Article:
One of the mysteries of the English language finally explained.
A brown seaweed or fossil plant of a group to which bladderwrack belongs.
Order Fucales, class Phaeophyceae, including genus Fucus
- ‘Without grazers to remove them, the faster growing epiphytes could outcompete fucoids by covering all surfaces or at least covering enough surface area to decrease photosynthetic activity of Fucus.’
- ‘However, since F. evanescens did not exclude other fucoids in its new range, its effect on the recipient biota is probably small.’
- ‘This suggests a rapid, recent evolution of at least northern hemisphere temperate fucoids.’
- ‘It is well known that most fucoids are prevented from establishing on exposed shores by limpet grazing.’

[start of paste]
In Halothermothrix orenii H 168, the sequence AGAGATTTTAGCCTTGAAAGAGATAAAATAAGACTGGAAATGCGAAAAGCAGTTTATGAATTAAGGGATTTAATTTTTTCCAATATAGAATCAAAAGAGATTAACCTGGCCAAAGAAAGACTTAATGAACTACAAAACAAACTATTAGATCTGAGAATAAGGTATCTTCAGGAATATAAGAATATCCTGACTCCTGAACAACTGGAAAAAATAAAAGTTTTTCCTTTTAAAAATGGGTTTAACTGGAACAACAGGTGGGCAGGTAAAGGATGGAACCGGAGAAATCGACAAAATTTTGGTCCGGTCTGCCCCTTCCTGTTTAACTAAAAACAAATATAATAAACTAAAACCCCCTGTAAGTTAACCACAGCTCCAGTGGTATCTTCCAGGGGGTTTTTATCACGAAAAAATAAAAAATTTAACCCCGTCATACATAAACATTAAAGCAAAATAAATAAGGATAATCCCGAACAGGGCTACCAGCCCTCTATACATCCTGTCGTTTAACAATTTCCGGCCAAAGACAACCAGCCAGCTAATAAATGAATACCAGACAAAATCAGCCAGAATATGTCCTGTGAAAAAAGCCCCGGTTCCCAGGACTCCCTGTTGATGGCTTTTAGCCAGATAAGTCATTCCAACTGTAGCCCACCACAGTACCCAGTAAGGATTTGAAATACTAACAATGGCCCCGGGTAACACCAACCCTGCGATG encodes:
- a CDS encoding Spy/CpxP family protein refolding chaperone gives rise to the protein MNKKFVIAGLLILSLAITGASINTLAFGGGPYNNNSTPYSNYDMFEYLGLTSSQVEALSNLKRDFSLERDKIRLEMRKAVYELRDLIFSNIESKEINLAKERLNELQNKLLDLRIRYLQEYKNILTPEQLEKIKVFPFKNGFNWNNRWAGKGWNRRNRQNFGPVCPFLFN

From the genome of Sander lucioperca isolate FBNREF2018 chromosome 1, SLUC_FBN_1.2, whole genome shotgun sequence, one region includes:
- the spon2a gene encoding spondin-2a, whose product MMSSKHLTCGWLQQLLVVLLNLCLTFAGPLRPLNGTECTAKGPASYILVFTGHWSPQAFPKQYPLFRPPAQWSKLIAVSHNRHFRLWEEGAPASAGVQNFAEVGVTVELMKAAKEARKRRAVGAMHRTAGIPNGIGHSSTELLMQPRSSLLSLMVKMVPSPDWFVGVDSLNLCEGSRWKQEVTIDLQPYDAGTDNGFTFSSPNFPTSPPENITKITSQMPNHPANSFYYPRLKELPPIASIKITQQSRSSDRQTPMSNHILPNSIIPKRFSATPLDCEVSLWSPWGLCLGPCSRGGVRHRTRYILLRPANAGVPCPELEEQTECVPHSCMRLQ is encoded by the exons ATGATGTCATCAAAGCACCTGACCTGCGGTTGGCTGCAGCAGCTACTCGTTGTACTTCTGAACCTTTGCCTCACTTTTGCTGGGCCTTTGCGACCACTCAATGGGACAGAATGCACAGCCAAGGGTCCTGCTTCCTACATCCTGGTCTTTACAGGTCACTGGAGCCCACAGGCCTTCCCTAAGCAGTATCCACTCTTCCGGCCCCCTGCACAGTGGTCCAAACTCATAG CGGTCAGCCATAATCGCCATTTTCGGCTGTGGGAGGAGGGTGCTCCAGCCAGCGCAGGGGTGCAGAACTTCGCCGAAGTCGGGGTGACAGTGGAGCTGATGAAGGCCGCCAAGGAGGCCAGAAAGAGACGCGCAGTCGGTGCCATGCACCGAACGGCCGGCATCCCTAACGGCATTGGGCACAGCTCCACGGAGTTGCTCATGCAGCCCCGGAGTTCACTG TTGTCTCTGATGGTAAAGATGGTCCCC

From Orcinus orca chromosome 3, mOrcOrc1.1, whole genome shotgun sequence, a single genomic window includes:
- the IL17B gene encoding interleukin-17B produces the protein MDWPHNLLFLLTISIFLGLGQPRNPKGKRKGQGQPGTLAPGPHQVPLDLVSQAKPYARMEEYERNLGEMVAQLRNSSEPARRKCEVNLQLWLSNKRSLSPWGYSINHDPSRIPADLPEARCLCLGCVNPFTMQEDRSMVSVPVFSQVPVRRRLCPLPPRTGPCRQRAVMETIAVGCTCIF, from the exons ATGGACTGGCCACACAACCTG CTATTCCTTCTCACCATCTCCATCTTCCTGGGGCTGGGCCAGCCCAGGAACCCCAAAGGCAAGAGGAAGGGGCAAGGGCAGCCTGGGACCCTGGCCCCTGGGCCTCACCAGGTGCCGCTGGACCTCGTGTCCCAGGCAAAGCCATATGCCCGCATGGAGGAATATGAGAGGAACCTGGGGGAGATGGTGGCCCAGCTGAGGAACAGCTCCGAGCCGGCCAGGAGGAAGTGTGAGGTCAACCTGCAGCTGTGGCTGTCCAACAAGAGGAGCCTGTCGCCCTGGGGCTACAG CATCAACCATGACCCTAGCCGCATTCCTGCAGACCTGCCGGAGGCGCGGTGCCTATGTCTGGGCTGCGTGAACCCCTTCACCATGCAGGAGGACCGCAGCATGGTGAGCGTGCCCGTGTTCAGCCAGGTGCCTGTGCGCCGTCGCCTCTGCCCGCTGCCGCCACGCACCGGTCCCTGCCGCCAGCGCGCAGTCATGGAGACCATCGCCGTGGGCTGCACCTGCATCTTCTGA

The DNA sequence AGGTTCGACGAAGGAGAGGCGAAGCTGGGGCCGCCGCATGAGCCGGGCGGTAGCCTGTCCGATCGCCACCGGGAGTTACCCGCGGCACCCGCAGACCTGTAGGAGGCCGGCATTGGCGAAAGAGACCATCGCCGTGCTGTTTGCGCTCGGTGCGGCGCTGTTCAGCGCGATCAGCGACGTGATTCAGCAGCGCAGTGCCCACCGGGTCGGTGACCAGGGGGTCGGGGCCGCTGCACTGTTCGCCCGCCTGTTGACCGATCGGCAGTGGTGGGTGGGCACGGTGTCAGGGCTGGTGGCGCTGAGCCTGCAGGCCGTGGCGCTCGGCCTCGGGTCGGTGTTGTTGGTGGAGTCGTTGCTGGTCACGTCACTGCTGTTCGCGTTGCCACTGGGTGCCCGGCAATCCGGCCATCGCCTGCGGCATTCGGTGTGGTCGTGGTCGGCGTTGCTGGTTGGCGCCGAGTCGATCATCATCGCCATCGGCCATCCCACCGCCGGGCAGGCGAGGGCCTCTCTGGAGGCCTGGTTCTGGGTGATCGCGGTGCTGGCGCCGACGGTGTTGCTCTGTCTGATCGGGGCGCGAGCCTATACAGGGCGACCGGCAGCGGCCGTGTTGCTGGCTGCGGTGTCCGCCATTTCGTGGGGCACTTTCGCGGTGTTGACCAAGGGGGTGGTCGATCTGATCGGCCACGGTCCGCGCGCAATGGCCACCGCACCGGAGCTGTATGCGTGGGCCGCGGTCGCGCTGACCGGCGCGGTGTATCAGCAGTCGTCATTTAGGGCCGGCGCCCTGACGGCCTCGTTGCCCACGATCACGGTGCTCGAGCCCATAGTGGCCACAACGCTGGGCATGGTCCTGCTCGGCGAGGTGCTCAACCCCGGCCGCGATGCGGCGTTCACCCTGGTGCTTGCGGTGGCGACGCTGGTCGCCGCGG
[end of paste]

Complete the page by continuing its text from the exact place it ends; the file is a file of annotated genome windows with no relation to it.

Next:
- ‘They found, however, no difference in attachment strength between Fucus evanescens and the native fucoids when plants of the same size were compared.’
Relating to or resembling a brown seaweed, especially a fucoid.
- ‘It was covered in fucoid algae and delicate yellow and orange plumose anemones that drew us in closer, as there were often a few gems nestling in them.’
- ‘Ceratopteris spores, like fucoid zygotes, divide unequally to produce a small rhizoid cell and a larger cell that develops into the thallus.’
- ‘In the fucoid zygote, polarization events can be triggered by a range of stimuli, including unidirectional light and fertilization.’
- ‘The zygotes of the fucoid brown algae have long been studied by developmental biologists in an effort to understand how cellular polarity arises.’
Mid 19th century: from fucus + -oid.
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